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Strengthening the Middle Class for African Americans Through Housing

It wasn’t that long ago that our housing market was in a free-fall – in fact, most of us know somebody in our family or circle of friends who was in danger of losing a home, were foreclosed on, or who had to do a short sale on their property. 

In the African American community, those impacts were extremely painful. From 2005 to 2009, inflation-adjusted median wealth fell by 53% among black households.  African American families also took on more unsecured debt during the economic downturn, with the median level rising by 27%; and, the percentage of homeownership decreased between 2005 and 2011 from 46% to 43%.

Today, the housing market is recovering, and we have come a long way thanks the leadership of President Obama. Shortly after taking office, the President took immediate action to stabilize our housing market and protect the middle class. Thanks to programs like the Home Affordable Refinance Program (HARP) (and the Home Affordable Modification Program (HAMP), we have been able to work with millions of middle class families to help them stay in their homes, save money on their mortgages, and turn their communities around. HUD has also invested $7 billion through the Neighborhood Stabilization Program to increase affordable housing and stabilize neighborhoods hardest hit by foreclosures, many of which are neighborhoods of color.

Since the President took office in 2009, more than 353,000 African American households have purchased a home using a Federal Housing Administration (FHA) guaranteed mortgage, and over 205,000 thousand have refinanced, in many cases dramatically reducing their monthly payment or getting out of a risky adjustable rate loan.

To build on this progress, yesterday, the President Obama laid out his ideas to help more responsible homeowners refinance, to cut red tape, to help the hardest hit communities rebuild, and to ensure those who rent have decent and affordable options.

The President made clear that going back to the same bubble-and-bust housing system that caused the financial crisis is not acceptable. We need a rock-solid foundation for financing homeownership with a bigger role for the private sector, where taxpayers aren’t on the hook for the irresponsible behavior or bad decisions of financial institutions.  He also declared that it is time we finally put an end to the era where Fannie Mae and Freddie Mac could expect a bailout for risky behavior in pursuit of profits. Finally, he announced an initiative through FHA , which would give well-qualified Americans who lost their jobs during the crisis a fair chance to get a loan if they’ve worked hard to repair their credit and meet all the requirements for a loan insured by FHA.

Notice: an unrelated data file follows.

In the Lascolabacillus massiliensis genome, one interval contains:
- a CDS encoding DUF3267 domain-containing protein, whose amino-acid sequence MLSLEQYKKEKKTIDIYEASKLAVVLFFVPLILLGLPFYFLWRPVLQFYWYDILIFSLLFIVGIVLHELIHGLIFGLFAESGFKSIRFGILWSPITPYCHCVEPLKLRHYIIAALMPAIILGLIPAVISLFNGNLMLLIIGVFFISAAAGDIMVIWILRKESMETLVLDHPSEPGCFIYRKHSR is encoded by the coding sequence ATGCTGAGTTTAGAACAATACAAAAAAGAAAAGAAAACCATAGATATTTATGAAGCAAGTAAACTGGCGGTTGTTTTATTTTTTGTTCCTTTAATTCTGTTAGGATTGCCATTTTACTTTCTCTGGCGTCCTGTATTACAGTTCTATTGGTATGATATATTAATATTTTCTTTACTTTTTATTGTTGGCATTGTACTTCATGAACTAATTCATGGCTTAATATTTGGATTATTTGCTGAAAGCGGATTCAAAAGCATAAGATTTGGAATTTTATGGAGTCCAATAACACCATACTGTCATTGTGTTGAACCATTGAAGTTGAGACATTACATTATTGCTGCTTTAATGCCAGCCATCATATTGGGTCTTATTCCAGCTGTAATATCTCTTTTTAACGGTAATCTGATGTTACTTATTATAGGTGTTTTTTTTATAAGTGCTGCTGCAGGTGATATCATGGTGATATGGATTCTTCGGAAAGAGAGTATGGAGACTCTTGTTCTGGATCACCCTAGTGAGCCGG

Though we’ve made progress there is still a lot more work to do. Several months ago, President Obama nominated Congressman Mel Watt, who has served as the House Financial Services and Judiciary Committee for over twenty years. A distinguished member of Congress and the Congressional Black Caucus, Congressman Watt has a proven track record of fighting against predatory mortgage lending and protecting consumers from financially abusive practices. His confirmation would provide certainty and strong leadership at FHFA while it plays a critical role in winding down Fannie Mae and Freddie Mac and bringing back private capital toward a safer housing finance system. As we continue to provide a better bargain for the Middle Class, we must also move forward a leader like Mel Watt, who has bipartisan support, and dedicated his life to creating ladders of opportunity for families from all communities.  

The President understands that homeownership is an important ladder of opportunity into the middle class, and the equity in a home is often the way that many families put their children through college, retire, or even open a small business.  The President’s proposals announced today, along with the work being done at HUD, will help build on the progress we’ve made over the last four years.  Together, we can make owning a home a symbol of responsibility and a source of security for generations to come.